SAVVY TIP: The rules say that you can overpay up to an extra £8,000 a year and the most you’ll be charged by way of a ‘penalty’ is 1% of the amount you’re overpaying.
Your rights to return
How did you fare on the Christmas present front? Did you get exactly what you’d hoped for or did Santa get it horribly wrong? If so, fear not! There are plenty of options.
- See if you can return it. You don’t have a legal right in law to return something because you don’t like it, but most shops will let you change your mind. It can be trickier if it’s a present if you don’t have a receipt or gift receipt. If you can return your unwanted Christmas presents, you may get a gift card or credit note, rather than a cash refund.
- Try selling it. eBay is the obvious place to sell unwanted presents online, but there are other options such as Amazon Marketplace, Depop and Preloved.
- Give it to charity. Many charity shops will be only too happy to take your unwanted presents, but check if you want to donate something like a gadget or electrical item. Smaller charities may also take items to sell in fund-raising auctions or to use as raffle prizes.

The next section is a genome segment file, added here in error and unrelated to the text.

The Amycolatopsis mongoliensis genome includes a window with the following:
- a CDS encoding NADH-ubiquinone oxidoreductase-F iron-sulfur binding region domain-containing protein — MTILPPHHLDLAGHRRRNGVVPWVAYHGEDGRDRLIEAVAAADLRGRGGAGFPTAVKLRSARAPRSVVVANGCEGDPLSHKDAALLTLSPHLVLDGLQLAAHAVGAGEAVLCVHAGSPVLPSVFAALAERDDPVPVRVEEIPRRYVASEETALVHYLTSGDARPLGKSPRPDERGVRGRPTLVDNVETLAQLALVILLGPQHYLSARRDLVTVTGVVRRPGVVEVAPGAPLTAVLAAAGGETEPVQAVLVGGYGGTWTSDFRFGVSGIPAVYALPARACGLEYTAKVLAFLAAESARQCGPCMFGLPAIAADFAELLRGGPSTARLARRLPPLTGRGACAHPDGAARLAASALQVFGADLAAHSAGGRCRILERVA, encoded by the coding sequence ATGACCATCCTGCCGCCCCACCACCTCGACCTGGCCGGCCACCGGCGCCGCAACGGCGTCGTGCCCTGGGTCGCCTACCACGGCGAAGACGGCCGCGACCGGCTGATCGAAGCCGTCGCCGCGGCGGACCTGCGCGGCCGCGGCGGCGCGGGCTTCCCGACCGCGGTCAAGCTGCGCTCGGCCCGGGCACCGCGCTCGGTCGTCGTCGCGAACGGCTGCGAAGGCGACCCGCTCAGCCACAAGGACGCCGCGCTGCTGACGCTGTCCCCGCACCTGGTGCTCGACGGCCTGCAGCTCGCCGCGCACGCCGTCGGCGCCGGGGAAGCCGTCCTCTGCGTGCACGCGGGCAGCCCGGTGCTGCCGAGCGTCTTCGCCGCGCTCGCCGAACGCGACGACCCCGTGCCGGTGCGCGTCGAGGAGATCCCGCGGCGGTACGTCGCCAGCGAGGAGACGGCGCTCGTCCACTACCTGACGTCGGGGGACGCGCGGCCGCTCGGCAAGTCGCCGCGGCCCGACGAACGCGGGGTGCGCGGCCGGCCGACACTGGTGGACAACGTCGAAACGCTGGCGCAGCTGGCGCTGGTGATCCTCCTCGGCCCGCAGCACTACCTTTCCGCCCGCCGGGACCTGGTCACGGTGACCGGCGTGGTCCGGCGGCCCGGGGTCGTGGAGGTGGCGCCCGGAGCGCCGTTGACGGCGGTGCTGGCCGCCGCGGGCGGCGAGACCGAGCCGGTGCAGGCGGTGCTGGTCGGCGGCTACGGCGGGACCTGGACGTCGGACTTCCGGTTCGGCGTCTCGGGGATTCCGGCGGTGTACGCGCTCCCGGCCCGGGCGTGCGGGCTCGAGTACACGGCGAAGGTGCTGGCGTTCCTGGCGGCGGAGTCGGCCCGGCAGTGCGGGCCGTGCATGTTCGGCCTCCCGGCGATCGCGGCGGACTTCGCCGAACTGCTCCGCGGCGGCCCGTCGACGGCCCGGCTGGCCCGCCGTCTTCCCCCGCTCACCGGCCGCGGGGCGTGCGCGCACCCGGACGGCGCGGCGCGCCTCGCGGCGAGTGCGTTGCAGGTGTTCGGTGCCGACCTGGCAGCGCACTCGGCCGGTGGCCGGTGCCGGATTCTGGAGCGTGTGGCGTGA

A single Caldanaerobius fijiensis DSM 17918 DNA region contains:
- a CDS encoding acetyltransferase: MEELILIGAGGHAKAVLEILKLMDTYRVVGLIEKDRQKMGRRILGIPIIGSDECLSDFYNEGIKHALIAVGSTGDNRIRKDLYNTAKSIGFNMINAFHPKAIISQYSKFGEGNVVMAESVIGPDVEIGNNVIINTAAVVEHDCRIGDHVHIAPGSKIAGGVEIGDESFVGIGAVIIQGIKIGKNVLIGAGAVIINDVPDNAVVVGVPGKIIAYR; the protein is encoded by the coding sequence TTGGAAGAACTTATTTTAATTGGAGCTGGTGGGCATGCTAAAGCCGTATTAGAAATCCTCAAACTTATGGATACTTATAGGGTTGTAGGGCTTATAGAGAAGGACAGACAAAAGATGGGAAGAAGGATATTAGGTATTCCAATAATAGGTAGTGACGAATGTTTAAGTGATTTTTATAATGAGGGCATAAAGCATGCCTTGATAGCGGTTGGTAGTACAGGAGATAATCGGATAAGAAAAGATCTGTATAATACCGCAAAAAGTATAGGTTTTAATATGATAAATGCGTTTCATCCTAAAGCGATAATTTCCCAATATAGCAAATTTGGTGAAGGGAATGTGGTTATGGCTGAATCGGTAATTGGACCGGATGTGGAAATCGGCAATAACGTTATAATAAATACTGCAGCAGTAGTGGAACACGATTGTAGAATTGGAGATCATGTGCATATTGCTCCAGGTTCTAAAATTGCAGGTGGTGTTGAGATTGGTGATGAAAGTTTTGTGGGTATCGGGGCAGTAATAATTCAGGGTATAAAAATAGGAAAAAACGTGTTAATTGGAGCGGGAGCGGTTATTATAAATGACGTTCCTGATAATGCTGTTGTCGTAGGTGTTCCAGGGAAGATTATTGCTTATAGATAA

- Regift, if you dare! Regifting means passing on an unwanted present to someone else. Some people think this is just fine, others are horrified by the idea. If you’re going to do it, only regift decent presents (don’t try and pass your unwanted tat onto someone else!) and be careful who you give it to. Oh, and check that there are no incriminating gift tags attached…!
Zero-hours workers earn less
New research shows that zero-hours workers earn £1,000 less a year on average than workers who are on a permanent contract. Research by the Resolution Foundation found that people on zero-hours contracts have a ‘pay penalty’ of 93p an hour.²
But what exactly is a zero-hours contract?
- It’s a contract where you’re not guaranteed any work but you don’t have to guarantee you’ll be available when your employer wants you.
- You shouldn’t be penalised for not accepting work, although there’s evidence – from a government survey – that some workers are.
- Your rights depend on your employment status. You may be working on a freelance basis or you could be classed as a ‘worker’, which gives you some extra rights.
- Depending on the hours you work, you may be eligible to join your employer’s pension scheme – but it’s not guaranteed.
SAVVY TIP: One obvious downside of a zero-hours contract is that you are very unlikely to be able to get a mortgage on your own. It’s also much harder to budget for fixed expenses such as your rent or energy bills.